IVAN: I think they do. They always have, but I think it’s especially more relevant now for them, they’re getting to reach fans who are missing them. You know, everybody was doing live streams when the pandemic started hitting and everybody was staying at home. Some people’s natural reaction was to do live streams, and they kind of wore thin rather quickly. There were some DJs who literally, to this day, refuse to do it because they understood that an artist who’s performing onstage or a DJ that’s performing in a club, there’s a connection to the energy of the people that’re watching them. You don’t get that with live streams. This is different! I walked into the [Grand Theft Auto] club the other day and Palms Trax was playing and I was like, “holy shit this is incredible!” I’m out where I want to be, with the people I want to be with. I’m doing it in GTA! It felt like it was a club that I’d want to go to. Ultimately our choice is that we get to do what we’re passionate about and put it in the game, so it feels real, you know? I think that’s why artists are excited to be doing it, it’s great.

HAPPY: Is that a conscious goal of yours? Trying to break down that digital wall that many people became hyper aware of during the pandemic?

IVAN: I think we still have the need to be social, right, but we have no places to do it. So it is breaking down a certain wall, it’s giving you an avenue. For example Moodymann just won’t do a live stream, so if you’re a fan of Moodymann, you just won’t see him. For the last nine months or wherever we’re at, you will not have heard a set from Moodymann because he won’t do it. So we’re consciously offering something to people, and it’s a way for people to go and hang out and interact with people at a time when we all want to be out. Hanging out with each other and having a real connection with people, I think this is a way of doing it.

HAPPY: From the first iteration of the GTA club to The Cayo Perico Heist, have there been any fundamental changes to the player experience that help achieve that goal?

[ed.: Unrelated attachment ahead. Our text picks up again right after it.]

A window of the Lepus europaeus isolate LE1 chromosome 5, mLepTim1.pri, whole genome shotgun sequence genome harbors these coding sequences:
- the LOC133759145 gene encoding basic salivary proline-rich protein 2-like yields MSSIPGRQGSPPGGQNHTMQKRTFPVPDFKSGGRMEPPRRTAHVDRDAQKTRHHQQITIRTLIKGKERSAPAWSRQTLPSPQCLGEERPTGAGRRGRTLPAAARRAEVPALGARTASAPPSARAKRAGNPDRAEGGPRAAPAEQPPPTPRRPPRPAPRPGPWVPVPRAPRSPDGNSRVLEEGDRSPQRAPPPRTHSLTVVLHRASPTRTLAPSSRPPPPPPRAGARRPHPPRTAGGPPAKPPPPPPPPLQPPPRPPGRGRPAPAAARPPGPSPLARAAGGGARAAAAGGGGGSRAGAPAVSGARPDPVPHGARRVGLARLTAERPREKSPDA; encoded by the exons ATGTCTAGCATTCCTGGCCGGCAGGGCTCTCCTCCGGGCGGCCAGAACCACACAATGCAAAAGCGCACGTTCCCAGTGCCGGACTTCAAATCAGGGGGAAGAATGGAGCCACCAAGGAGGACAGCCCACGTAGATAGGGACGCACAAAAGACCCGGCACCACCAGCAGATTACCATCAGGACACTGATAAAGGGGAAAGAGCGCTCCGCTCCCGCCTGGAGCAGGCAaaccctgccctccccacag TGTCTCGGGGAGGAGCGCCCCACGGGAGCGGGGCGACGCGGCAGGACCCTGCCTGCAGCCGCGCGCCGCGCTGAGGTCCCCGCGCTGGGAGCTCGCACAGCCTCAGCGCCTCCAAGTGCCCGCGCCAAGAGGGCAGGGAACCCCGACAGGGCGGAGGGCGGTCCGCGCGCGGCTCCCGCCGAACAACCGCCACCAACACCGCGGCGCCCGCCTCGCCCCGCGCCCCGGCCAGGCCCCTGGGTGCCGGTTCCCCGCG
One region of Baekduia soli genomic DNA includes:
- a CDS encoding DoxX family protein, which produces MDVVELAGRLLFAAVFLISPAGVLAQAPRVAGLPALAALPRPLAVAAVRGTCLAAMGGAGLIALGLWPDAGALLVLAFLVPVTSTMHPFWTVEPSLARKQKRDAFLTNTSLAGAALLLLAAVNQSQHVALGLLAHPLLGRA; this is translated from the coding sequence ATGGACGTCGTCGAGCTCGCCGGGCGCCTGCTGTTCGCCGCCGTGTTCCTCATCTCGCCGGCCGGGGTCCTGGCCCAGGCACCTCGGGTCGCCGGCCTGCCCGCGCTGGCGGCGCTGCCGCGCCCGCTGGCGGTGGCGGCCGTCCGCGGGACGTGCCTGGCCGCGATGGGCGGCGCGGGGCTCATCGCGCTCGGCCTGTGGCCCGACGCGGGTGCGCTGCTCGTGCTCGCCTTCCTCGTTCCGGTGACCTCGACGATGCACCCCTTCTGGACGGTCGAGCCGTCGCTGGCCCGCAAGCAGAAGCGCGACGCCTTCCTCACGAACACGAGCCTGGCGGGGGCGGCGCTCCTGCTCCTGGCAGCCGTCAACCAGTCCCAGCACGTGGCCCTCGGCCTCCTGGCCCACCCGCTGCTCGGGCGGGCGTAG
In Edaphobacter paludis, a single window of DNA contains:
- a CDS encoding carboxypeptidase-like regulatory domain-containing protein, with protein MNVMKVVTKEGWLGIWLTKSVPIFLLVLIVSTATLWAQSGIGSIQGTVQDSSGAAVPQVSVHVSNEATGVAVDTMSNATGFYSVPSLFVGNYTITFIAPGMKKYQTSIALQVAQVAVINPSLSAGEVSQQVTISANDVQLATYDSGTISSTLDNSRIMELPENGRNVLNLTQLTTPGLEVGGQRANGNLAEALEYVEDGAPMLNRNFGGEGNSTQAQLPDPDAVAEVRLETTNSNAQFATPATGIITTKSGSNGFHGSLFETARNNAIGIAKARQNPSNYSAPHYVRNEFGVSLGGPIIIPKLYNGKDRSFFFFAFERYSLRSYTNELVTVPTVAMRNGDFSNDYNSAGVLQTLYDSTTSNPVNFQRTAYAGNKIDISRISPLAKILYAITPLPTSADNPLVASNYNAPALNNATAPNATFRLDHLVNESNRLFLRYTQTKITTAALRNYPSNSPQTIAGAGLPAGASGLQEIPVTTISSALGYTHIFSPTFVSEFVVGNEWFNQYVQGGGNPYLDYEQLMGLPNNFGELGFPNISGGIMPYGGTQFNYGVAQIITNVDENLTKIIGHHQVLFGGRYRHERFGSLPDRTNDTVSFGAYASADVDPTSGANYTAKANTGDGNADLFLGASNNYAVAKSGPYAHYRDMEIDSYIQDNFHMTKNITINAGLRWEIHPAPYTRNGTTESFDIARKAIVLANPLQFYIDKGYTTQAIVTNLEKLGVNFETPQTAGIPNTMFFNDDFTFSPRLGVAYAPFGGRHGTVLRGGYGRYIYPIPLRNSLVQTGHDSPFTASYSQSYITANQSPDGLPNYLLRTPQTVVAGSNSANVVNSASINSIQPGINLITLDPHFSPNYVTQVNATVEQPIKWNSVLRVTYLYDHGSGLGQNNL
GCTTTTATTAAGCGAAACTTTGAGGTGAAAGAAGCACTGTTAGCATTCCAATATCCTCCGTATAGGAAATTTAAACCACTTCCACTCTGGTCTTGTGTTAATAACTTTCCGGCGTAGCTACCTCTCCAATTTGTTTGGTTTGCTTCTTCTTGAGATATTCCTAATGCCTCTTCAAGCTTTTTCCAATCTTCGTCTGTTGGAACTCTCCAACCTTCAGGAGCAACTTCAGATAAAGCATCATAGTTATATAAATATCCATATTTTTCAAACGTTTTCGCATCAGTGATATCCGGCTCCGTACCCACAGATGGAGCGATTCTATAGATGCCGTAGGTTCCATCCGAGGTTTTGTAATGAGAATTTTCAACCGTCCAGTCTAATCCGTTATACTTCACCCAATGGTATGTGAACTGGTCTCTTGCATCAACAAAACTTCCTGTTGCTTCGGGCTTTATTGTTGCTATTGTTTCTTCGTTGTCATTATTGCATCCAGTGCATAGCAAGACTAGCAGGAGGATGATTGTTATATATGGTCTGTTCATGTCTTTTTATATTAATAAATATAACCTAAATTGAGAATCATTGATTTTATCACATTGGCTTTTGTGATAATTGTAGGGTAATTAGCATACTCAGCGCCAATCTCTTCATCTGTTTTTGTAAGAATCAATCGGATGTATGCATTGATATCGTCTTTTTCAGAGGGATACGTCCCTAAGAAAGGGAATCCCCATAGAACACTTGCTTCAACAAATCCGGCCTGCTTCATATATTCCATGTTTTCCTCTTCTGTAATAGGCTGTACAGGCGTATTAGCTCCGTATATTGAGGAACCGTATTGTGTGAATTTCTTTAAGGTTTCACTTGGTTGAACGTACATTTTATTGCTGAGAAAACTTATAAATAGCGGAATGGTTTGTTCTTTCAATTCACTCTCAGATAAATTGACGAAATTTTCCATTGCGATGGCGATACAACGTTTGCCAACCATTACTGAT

IVAN: I’d say yes. This time around, we did all the things we learned from the last one and made them better. It’s even tighter, it’s even more realistic, right? That translates into the experience the player has. Dancing is better! Even going in and dancing there’s more variety, it’s more on-beat, you’re actually getting into it.

HAPPY: It’s a big step forward in bringing the club or dance floor experience to people playing video games. Do you think that line will continue to blur?

IVAN: I think that it will. You have these incredible climaxes that are more and more realistic and more soulful in the way that you’re seeing the DJs play, and for us in this one, Moodymann is not only talking on the mic while he’s DJing – which is a very Detroit roller skating kind of thing to do, right? And then he has his dancers behind him and they’re doing steps together in unison. It’s like watching James Brown or Prince, but while you’re DJing with this incredible music. We’re now at a place of a performance, right? From a DJ set into a live performance. That step forward is incredible, so yeah, we’re going into a direction where we’re pushing more and more. It’s fun.


The Cayo Perico Heist is available now to Grand Theft Auto Online players.

This article appears in print in Happy Mag Issue 15. Grab you copy here